Here’s the news of the week – and how we see it here at McAlvany Wealth Management:

Despite Everything, Central Banks Stall on QE

To start the week stocks looked as if they were headed lower following last Friday’s attacks in Paris. However, as soon as our markets opened stocks began a relentless climb (with decent breadth) to within striking distance of interim highs. The bet was clearly that central banks would add QE to stabilize the effects of hostilities, but after several chances to do so no central bank has thus far committed to easing. The FOMC minutes released Wednesday reiterated the intention to take raising rates “slowly.” Draghi said for the umpteenth time that he’ll do “whatever it takes,” while the BoJ spoke only about falling short of inflation targets. So when it comes to QE central banks remain all talk and no action.
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This is not to say that the banks won’t try to print more; the ECB may in fact do so in December. However, as I have said in this forum before: Why should central banks print when the speculative community has repeatedly demonstrated the unaided ability and proclivity to stimulate markets (apparently using leverage), despite the abundance of bad news? Add to that the fact that QE is losing or has lost its ability to affect long-term rates in the first place, and the whole debate about “to QE or not to QE” becomes very nearly moot. In any case, this situation leads me to believe that we have a massive inflection point ahead of us – where the selling has the potential to get ugly fast.

The economic data was mixed in October. Housing starts fell 11%, permits rose 4.1%, and U.S. industrial production declined 0.2% while the CPI rose 0.2% (instead of falling). Data-dependent as the Fed may be, this mixed bag of information certainly doesn’t make for a QE-inspiring moment. In any case, it’s just one more obstacle for bulls, who need some kind of an accident to spur the Fed to act. As I’ve mentioned before, that accident is more likely to occur within the stock market at this point than the economy at large.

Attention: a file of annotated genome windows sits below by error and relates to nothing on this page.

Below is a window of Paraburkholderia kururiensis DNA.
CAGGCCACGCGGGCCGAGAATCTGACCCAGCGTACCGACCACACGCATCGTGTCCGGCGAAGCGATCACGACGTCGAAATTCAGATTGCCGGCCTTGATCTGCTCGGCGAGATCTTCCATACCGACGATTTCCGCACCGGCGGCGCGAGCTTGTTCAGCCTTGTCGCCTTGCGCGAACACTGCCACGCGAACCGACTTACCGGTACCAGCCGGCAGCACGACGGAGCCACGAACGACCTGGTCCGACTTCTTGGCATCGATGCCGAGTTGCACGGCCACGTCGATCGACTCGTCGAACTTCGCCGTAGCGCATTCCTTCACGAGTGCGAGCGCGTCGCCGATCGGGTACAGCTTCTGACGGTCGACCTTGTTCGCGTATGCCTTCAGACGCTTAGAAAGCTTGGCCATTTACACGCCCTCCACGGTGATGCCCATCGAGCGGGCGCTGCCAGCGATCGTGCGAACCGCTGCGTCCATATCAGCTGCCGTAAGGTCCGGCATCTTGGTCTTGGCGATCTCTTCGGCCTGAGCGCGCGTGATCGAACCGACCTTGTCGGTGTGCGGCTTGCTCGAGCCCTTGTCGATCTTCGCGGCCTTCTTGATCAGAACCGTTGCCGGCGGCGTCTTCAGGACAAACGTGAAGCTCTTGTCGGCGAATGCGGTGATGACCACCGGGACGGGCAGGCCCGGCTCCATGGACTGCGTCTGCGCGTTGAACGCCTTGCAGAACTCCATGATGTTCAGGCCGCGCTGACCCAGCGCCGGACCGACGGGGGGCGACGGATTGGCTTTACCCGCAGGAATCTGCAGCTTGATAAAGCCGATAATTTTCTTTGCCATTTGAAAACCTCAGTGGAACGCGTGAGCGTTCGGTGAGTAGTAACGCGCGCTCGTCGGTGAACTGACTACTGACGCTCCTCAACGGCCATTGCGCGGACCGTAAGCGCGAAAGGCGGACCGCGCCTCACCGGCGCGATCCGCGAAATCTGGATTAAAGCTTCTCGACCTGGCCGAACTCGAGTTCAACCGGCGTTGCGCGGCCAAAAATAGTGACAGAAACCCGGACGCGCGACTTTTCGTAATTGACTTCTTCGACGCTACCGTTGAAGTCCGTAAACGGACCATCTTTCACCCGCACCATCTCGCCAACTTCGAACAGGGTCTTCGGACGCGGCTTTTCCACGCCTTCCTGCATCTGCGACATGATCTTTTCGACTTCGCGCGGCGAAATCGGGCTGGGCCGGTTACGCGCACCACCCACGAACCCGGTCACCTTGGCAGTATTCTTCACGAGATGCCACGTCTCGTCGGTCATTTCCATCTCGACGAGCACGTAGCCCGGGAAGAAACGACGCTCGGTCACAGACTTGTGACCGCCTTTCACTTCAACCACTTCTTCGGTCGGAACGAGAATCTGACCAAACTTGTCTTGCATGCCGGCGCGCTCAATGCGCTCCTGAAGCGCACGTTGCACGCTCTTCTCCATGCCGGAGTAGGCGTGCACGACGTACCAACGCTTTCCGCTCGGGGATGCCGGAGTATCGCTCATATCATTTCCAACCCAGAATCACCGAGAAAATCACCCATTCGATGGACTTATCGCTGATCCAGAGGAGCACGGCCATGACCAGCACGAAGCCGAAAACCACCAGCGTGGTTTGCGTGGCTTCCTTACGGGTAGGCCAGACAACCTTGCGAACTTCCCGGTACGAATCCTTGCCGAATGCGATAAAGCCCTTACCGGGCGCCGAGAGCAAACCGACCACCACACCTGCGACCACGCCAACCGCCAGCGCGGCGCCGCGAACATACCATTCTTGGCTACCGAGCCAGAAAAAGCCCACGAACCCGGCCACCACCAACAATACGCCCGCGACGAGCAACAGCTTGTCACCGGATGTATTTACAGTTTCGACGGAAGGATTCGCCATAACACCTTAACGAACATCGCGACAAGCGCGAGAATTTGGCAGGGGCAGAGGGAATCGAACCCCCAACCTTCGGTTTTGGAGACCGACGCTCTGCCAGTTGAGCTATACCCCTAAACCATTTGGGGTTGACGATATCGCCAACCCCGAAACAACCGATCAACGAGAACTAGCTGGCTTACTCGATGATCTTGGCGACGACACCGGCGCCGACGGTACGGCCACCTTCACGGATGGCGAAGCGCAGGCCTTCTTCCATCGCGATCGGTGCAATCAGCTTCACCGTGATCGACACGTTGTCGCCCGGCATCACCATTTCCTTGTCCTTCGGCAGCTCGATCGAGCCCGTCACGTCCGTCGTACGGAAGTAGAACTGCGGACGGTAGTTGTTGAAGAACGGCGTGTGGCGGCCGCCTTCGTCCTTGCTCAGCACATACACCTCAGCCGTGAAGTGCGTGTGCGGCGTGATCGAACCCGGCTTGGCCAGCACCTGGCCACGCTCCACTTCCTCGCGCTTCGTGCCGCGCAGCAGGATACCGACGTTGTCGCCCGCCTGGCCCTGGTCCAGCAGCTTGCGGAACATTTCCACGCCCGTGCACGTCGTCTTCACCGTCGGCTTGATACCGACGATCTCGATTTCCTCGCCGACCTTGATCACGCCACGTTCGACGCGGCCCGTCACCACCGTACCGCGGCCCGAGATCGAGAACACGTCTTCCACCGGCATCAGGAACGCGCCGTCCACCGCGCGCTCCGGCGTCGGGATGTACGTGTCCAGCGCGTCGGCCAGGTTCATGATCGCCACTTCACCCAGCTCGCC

As for the unprecedented selloff in commodities, I have no comprehensive explanation for the alarming depths to which they have descended. I’m certain that the warming effect of El Niño has combined with the energy glut to produce what will turn out to be short-term imbalances, but those imbalances are being exacerbated by year-end tax loss selling and some hedge fund unwinds. Trading in sympathy with all that and a stronger dollar, the precious metals revisited their lows. However, in a surprise turn of events, the miners led the way higher on several occasions. That is usually an indication of a turnaround in the sector.

Next week during the holiday, trading volumes for stocks will be low. In that environment anything can happen, but sales surrounding Black Friday are likely to be unimpressive. What that means for stocks, the dollar, bonds, and gold isn’t entirely clear, but as we head into December with the prospect for weaker fourth-quarter earnings looming, attitudes toward risk could turn defensive again – without much notice.

There will be no comments next week as we join you in celebrating the holiday. We wish you and yours a heartfelt and happy Thanksgiving!

Best Regards,

David Burgess
VP Investment Management